Denair heard about a day in the life at Denair High School

The 287 students at Denair High School are one busy group of teenagers. In addition to a full range of academically challenging classes, there are sports teams, clubs, music and speech, leadership and other extracurricular activities to fill up their days. Wherever their passions may lie, there is probably an organization and opportunity to nurture it.

The breadth of the offerings at the high school was on full display during a presentation Thursday night by Interim Principal Breanne Aguiar, one of her instructors and three of their students at the monthly meeting of the Denair Unified School District Board of Trustees.

The group began by showing a student-produced video entitled “A Day in the Life of a Coyote,” which portrayed a typical day on the campus. Set to music, it journeyed from the main office through various classroom settings, student assemblies and other popular events, and included testimonials from students about what they like best about the school.

None of the fun stuff, however, is meant to detract from Denair High’s primary mission, which as Aguiar reminded trustees is to prepare students “to achieve college, career and vocational success.”

That only happens with a quality staff and an education structure that teaches not only critical thinking skills and important academic concepts, but also exposes students to a range of possibilities beyond high school. Key in that effort, Aguiar explained, are the six Career Technical Education pathways (ag mechanics, ag science, animal science, criminal science investigation, floral design and patient care) that allow students to take classes that could prepare them for good-paying jobs in the future. In addition, Denair students have access to Career Inspiration Center in Empire run by the Stanislaus County Office of Education.

Aguiar also touched on other key academic components on campus, including targeted support for students who need additional help in math or English, credit recovery programs to help students catch up and a special education program that features Project Life (where special ed students learn key skills through work at six local employers). In addition, there are social and emotional support systems that can address students’ mental health needs.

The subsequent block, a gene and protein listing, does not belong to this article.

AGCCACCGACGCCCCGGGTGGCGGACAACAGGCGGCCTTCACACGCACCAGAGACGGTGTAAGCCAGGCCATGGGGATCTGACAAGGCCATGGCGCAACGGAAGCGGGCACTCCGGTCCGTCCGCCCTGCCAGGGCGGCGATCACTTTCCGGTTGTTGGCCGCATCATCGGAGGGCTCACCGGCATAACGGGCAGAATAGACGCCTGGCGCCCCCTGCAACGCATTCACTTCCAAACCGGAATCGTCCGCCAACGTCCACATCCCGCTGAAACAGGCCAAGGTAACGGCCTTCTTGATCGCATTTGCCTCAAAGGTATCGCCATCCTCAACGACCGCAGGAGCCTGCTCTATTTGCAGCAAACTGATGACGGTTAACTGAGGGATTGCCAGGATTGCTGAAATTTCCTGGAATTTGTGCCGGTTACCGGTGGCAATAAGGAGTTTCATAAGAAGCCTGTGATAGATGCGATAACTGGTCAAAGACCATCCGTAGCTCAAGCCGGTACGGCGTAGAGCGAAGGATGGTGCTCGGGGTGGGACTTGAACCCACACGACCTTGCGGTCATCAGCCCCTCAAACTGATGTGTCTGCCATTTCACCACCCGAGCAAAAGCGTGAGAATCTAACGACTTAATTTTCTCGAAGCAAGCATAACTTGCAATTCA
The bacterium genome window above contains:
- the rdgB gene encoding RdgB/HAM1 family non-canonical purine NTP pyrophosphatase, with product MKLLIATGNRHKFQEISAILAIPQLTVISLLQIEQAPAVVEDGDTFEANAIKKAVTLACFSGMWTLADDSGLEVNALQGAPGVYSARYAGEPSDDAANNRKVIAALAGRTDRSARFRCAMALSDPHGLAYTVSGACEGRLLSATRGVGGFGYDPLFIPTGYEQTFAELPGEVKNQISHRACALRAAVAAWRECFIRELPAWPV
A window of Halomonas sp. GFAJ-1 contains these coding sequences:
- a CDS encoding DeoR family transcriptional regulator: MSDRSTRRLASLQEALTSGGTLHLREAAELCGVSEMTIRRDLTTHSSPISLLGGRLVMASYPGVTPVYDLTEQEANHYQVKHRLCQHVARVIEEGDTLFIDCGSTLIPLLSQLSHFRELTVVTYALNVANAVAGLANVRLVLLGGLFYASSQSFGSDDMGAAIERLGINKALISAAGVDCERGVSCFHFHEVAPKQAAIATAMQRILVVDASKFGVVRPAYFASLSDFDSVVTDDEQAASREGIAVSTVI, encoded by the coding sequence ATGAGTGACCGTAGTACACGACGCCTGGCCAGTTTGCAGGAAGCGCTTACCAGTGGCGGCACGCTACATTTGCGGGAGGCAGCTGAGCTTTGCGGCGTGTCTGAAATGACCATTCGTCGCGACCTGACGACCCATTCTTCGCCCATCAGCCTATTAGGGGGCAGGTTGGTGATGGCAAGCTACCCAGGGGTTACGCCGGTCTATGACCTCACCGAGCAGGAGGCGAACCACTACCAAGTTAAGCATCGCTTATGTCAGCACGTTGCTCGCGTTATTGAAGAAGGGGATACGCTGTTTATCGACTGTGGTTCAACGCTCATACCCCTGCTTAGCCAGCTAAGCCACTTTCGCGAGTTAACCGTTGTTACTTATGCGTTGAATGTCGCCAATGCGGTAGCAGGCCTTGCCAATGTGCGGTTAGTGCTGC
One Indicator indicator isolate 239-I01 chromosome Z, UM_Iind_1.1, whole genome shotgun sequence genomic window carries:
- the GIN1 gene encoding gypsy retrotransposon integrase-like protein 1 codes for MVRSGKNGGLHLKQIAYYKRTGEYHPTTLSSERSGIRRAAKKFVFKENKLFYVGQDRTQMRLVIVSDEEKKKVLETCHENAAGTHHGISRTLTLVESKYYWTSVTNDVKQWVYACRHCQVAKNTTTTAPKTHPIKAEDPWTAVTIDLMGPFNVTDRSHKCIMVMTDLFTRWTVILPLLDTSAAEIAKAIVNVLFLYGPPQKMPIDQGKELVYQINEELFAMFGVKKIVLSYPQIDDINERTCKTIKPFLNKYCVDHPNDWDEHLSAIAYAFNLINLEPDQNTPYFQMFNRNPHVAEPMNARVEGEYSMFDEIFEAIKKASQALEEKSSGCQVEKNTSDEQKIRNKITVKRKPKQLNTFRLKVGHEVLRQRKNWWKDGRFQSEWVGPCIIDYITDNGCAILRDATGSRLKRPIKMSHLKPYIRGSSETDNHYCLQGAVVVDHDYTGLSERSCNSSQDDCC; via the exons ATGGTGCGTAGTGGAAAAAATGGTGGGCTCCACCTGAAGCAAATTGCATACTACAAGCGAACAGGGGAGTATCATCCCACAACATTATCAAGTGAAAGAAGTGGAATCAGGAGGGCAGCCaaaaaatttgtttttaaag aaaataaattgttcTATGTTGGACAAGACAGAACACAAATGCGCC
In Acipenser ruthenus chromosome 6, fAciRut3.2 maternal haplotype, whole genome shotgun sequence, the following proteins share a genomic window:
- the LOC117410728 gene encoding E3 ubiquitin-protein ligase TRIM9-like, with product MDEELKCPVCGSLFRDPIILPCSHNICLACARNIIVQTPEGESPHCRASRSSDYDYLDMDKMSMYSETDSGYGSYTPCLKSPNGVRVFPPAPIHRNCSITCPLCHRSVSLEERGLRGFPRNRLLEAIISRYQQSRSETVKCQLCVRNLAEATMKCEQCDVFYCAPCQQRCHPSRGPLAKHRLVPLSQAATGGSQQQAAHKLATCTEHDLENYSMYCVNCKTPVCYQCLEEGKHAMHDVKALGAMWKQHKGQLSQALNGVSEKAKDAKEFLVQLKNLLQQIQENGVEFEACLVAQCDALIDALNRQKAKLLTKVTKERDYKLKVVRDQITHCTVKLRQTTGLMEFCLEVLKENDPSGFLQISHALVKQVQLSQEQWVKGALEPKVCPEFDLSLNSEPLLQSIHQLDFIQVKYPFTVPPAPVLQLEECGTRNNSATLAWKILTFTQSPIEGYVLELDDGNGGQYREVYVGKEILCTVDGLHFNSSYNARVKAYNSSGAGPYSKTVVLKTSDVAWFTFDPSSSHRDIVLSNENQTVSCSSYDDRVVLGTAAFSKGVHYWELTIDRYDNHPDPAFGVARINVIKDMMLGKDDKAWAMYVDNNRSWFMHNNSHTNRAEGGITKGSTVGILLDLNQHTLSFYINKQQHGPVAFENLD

Students Paige Wilson, Wilder Diaz and Rylee Gonsalves told trustees about the importance of the many extracurricular activities on campus, which includes nearly 20 clubs as well as sports for boys and girls.

Teacher Darrin Allen described the impact of the Committed Coyote program he advises. It includes 30 students from all grades who agree to model positive behaviors and leadership. 

Aguiar also talked about continuing to build a culture of inclusion, diversity and respect at Denair High. Importantly, that includes expanding opportunities for high school students to mentor their younger peers next door at Denair Middle School.

The high school presentation was the first in a series of deeper dives into campus life that will come before trustees. In future months, board members will hear from leaders and students at the middle school, Denair Elementary Charter Academy and Denair Charter Academy.

In other action Thursday night, trustees:

  • Voted 5-0 to approve the School Plans for Student Achievement at the high school and middle school. They lay out specific goals and objectives and ways to achieve them at each campus.
  • Heard a short report from Superintendent Terry Metzger on the VIA heart health screenings held Nov. 6 at the middle school. The Bay Area group saw 128 people ages 12 to 25 and identified eight cases that required follow-up, including one that may have been life-threatening, Metzger said. The screenings took about 40 minutes. They were paid for by the EMC Health Foundation of Turlock.
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